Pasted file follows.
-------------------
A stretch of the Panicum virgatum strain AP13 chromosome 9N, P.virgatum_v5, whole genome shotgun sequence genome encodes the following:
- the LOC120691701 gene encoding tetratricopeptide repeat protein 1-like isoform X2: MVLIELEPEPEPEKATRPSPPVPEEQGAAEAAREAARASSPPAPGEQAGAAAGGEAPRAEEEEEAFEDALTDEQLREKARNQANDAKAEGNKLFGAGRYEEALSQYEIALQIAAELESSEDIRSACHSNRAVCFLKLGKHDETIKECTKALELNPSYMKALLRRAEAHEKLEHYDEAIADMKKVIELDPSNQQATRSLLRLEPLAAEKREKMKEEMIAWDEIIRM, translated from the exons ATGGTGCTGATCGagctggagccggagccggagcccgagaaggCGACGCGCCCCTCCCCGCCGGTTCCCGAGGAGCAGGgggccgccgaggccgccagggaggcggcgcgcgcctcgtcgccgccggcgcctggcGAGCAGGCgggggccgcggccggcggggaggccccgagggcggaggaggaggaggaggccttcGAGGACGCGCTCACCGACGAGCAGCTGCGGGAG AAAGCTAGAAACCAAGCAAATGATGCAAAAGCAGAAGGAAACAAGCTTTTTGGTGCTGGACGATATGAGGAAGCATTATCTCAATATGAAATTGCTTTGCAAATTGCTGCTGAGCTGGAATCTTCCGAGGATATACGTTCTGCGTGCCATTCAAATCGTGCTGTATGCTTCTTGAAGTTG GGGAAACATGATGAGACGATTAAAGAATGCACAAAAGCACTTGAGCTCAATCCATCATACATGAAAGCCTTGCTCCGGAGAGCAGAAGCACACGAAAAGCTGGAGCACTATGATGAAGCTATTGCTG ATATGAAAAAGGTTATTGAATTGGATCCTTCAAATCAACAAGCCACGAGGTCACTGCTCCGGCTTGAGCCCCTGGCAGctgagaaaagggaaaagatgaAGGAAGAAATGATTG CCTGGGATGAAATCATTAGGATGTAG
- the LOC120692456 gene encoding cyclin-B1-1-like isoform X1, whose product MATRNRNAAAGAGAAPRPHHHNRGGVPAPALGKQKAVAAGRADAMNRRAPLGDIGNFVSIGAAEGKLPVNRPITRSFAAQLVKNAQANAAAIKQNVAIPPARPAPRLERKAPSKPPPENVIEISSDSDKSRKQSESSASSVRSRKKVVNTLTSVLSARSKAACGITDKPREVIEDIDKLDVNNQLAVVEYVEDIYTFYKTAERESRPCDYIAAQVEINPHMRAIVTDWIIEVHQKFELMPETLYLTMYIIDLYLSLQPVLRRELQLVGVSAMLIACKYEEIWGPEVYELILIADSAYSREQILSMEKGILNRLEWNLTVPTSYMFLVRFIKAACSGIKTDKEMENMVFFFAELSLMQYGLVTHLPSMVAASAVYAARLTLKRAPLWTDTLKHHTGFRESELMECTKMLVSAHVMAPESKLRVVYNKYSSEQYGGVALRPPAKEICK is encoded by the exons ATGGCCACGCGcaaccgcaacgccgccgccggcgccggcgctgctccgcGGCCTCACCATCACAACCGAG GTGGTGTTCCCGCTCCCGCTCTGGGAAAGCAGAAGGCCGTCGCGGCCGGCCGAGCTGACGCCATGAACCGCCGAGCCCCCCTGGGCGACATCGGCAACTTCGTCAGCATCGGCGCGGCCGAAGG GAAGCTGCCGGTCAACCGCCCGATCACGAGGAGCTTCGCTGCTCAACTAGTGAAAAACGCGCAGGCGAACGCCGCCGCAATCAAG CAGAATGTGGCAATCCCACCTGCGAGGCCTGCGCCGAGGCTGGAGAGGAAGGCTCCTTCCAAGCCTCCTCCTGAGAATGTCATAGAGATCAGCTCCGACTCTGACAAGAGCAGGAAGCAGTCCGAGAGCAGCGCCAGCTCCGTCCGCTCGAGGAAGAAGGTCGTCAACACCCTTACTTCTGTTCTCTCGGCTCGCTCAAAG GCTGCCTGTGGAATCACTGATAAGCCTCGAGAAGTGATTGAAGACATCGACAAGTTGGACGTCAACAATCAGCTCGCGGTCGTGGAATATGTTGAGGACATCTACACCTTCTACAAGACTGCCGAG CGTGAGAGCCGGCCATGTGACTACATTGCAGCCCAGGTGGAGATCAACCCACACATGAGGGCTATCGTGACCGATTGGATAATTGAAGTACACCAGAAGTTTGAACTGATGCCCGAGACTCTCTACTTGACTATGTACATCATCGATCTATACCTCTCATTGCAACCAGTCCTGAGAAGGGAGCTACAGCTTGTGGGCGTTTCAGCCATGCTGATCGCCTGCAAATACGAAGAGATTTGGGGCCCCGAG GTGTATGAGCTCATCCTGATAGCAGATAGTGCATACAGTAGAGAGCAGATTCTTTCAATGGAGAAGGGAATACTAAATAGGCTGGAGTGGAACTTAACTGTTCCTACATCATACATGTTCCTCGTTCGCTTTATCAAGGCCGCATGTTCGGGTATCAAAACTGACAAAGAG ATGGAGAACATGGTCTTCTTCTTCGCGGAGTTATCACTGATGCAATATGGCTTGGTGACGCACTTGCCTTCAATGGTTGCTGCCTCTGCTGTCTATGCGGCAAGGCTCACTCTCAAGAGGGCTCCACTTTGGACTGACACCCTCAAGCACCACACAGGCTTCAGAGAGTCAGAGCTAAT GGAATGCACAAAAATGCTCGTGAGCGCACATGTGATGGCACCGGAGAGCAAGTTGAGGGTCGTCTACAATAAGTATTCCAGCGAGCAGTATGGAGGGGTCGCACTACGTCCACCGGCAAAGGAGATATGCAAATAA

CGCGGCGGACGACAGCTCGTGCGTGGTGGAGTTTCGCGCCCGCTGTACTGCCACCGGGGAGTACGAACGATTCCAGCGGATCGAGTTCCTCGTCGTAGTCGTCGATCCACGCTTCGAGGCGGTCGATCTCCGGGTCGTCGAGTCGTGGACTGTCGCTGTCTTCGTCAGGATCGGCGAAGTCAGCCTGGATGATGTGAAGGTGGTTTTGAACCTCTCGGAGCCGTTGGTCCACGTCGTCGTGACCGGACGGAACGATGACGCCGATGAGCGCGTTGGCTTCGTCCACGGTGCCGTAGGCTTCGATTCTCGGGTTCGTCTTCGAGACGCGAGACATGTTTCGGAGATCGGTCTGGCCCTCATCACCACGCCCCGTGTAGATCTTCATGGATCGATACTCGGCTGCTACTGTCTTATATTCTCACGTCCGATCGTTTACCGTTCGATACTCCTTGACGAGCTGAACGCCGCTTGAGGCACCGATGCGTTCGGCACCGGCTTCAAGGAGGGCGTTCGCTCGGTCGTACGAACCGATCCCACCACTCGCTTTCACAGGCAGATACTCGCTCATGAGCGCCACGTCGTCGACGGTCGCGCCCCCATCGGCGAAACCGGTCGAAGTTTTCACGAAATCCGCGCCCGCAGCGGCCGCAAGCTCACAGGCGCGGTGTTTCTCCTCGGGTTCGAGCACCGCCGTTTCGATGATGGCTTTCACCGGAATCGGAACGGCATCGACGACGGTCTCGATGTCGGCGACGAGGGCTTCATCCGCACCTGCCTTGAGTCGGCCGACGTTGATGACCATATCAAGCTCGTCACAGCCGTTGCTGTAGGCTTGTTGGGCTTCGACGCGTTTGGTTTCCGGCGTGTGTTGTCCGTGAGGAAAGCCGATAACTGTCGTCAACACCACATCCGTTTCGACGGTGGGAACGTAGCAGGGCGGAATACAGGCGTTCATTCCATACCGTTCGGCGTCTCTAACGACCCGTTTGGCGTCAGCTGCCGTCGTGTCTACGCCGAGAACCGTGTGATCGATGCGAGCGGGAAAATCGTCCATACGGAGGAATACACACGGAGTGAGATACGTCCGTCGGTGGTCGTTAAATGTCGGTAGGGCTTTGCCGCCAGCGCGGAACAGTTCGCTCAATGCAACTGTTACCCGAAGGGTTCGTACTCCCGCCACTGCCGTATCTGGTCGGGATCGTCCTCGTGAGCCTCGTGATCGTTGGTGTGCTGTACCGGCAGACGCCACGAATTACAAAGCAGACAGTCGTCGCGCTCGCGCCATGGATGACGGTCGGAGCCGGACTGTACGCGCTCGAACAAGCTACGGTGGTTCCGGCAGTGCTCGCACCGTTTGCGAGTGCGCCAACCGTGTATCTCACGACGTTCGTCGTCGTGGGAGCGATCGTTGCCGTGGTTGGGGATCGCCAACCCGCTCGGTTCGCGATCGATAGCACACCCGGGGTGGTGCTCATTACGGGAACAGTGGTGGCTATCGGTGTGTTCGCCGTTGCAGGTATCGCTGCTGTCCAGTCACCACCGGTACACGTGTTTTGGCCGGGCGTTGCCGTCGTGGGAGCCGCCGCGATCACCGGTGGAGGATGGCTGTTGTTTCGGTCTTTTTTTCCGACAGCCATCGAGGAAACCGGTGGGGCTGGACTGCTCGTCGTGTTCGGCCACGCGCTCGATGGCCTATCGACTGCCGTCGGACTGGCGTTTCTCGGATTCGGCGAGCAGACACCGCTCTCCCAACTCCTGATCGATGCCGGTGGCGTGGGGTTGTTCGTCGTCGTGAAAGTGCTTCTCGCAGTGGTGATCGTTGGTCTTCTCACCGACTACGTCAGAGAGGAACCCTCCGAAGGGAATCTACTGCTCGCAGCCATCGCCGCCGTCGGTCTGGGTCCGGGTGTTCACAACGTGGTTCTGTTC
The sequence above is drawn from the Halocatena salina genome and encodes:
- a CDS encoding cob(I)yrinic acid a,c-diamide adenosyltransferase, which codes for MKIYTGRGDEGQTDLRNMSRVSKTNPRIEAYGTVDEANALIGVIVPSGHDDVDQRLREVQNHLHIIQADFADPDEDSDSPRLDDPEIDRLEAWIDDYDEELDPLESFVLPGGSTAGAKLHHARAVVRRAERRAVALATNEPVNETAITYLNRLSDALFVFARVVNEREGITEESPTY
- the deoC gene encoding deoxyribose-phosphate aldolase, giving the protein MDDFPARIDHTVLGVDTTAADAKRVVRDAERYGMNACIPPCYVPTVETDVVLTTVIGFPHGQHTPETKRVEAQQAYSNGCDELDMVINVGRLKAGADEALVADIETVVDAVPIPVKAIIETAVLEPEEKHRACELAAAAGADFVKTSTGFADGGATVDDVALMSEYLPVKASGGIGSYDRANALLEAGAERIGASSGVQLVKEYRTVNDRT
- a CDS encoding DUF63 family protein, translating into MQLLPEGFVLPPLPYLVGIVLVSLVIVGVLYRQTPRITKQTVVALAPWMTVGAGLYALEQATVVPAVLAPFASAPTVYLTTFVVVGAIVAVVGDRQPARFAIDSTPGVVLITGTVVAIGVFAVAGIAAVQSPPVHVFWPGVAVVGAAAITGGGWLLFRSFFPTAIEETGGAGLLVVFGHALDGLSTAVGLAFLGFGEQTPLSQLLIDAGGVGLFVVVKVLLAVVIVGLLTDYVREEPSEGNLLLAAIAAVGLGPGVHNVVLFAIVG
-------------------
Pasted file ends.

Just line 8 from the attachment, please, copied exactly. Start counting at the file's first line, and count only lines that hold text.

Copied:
- a CDS encoding DUF63 family protein, translating into MQLLPEGFVLPPLPYLVGIVLVSLVIVGVLYRQTPRITKQTVVALAPWMTVGAGLYALEQATVVPAVLAPFASAPTVYLTTFVVVGAIVAVVGDRQPARFAIDSTPGVVLITGTVVAIGVFAVAGIAAVQSPPVHVFWPGVAVVGAAAITGGGWLLFRSFFPTAIEETGGAGLLVVFGHALDGLSTAVGLAFLGFGEQTPLSQLLIDAGGVGLFVVVKVLLAVVIVGLLTDYVREEPSEGNLLLAAIAAVGLGPGVHNVVLFAIVG